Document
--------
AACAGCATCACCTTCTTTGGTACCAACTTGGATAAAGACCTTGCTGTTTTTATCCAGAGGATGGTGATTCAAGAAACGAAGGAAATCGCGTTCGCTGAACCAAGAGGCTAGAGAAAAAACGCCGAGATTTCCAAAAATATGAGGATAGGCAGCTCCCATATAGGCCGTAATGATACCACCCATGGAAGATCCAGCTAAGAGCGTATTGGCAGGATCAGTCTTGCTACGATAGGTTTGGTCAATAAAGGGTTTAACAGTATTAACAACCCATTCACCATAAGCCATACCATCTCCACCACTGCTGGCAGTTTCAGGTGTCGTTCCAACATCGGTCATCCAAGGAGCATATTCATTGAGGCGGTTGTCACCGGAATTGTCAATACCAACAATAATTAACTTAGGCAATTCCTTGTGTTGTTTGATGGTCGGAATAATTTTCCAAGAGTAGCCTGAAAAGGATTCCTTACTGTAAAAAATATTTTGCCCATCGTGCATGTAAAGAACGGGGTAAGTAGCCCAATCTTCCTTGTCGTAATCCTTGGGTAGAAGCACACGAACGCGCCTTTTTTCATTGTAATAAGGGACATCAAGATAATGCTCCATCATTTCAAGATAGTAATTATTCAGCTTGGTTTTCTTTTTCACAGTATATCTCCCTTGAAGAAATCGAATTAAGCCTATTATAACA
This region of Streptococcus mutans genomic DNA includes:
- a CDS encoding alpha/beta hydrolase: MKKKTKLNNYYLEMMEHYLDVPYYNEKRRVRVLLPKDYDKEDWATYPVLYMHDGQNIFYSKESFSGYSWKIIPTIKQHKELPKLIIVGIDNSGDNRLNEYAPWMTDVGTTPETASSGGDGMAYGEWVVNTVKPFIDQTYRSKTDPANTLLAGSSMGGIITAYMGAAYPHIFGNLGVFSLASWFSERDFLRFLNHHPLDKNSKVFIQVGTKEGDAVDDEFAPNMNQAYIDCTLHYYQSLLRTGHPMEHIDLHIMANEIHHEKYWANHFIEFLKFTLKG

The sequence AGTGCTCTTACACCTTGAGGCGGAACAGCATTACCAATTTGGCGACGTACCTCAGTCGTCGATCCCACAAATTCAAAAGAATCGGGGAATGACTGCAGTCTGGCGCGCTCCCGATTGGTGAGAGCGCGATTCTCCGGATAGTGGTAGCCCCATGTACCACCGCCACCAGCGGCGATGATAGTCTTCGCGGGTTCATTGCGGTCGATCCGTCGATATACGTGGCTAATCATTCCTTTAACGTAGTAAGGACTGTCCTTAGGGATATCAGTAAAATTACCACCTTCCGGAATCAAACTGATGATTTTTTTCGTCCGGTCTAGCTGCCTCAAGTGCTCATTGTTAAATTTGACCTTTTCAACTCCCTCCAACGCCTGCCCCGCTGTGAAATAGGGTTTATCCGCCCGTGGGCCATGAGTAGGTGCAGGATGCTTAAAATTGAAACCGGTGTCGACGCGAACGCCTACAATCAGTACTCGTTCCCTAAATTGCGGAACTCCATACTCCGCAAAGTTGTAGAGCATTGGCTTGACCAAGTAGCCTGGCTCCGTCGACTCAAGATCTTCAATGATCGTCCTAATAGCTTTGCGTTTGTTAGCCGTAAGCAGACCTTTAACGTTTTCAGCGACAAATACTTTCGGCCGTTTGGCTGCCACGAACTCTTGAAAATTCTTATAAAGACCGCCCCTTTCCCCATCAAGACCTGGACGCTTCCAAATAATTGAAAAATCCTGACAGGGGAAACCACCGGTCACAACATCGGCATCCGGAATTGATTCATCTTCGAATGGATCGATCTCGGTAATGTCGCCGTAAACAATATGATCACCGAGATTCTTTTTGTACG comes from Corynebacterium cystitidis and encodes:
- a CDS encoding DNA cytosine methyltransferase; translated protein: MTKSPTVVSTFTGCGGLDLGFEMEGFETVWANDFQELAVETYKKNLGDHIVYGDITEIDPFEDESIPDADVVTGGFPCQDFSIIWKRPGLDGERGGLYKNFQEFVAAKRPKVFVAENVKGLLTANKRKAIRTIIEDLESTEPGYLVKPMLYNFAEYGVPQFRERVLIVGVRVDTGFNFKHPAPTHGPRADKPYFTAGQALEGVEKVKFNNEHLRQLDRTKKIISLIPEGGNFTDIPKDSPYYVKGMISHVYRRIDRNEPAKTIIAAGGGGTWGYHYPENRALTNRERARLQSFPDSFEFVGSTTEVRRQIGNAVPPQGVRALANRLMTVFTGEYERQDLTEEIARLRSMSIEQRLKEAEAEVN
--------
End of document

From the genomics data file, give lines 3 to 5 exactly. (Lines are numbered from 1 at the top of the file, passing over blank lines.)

- a CDS encoding alpha/beta hydrolase: MKKKTKLNNYYLEMMEHYLDVPYYNEKRRVRVLLPKDYDKEDWATYPVLYMHDGQNIFYSKESFSGYSWKIIPTIKQHKELPKLIIVGIDNSGDNRLNEYAPWMTDVGTTPETASSGGDGMAYGEWVVNTVKPFIDQTYRSKTDPANTLLAGSSMGGIITAYMGAAYPHIFGNLGVFSLASWFSERDFLRFLNHHPLDKNSKVFIQVGTKEGDAVDDEFAPNMNQAYIDCTLHYYQSLLRTGHPMEHIDLHIMANEIHHEKYWANHFIEFLKFTLKG

The sequence AGTGCTCTTACACCTTGAGGCGGAACAGCATTACCAATTTGGCGACGTACCTCAGTCGTCGATCCCACAAATTCAAAAGAATCGGGGAATGACTGCAGTCTGGCGCGCTCCCGATTGGTGAGAGCGCGATTCTCCGGATAGTGGTAGCCCCATGTACCACCGCCACCAGCGGCGATGATAGTCTTCGCGGGTTCATTGCGGTCGATCCGTCGATATACGTGGCTAATCATTCCTTTAACGTAGTAAGGACTGTCCTTAGGGATATCAGTAAAATTACCACCTTCCGGAATCAAACTGATGATTTTTTTCGTCCGGTCTAGCTGCCTCAAGTGCTCATTGTTAAATTTGACCTTTTCAACTCCCTCCAACGCCTGCCCCGCTGTGAAATAGGGTTTATCCGCCCGTGGGCCATGAGTAGGTGCAGGATGCTTAAAATTGAAACCGGTGTCGACGCGAACGCCTACAATCAGTACTCGTTCCCTAAATTGCGGAACTCCATACTCCGCAAAGTTGTAGAGCATTGGCTTGACCAAGTAGCCTGGCTCCGTCGACTCAAGATCTTCAATGATCGTCCTAATAGCTTTGCGTTTGTTAGCCGTAAGCAGACCTTTAACGTTTTCAGCGACAAATACTTTCGGCCGTTTGGCTGCCACGAACTCTTGAAAATTCTTATAAAGACCGCCCCTTTCCCCATCAAGACCTGGACGCTTCCAAATAATTGAAAAATCCTGACAGGGGAAACCACCGGTCACAACATCGGCATCCGGAATTGATTCATCTTCGAATGGATCGATCTCGGTAATGTCGCCGTAAACAATATGATCACCGAGATTCTTTTTGTACG comes from Corynebacterium cystitidis and encodes:
- a CDS encoding DNA cytosine methyltransferase; translated protein: MTKSPTVVSTFTGCGGLDLGFEMEGFETVWANDFQELAVETYKKNLGDHIVYGDITEIDPFEDESIPDADVVTGGFPCQDFSIIWKRPGLDGERGGLYKNFQEFVAAKRPKVFVAENVKGLLTANKRKAIRTIIEDLESTEPGYLVKPMLYNFAEYGVPQFRERVLIVGVRVDTGFNFKHPAPTHGPRADKPYFTAGQALEGVEKVKFNNEHLRQLDRTKKIISLIPEGGNFTDIPKDSPYYVKGMISHVYRRIDRNEPAKTIIAAGGGGTWGYHYPENRALTNRERARLQSFPDSFEFVGSTTEVRRQIGNAVPPQGVRALANRLMTVFTGEYERQDLTEEIARLRSMSIEQRLKEAEAEVN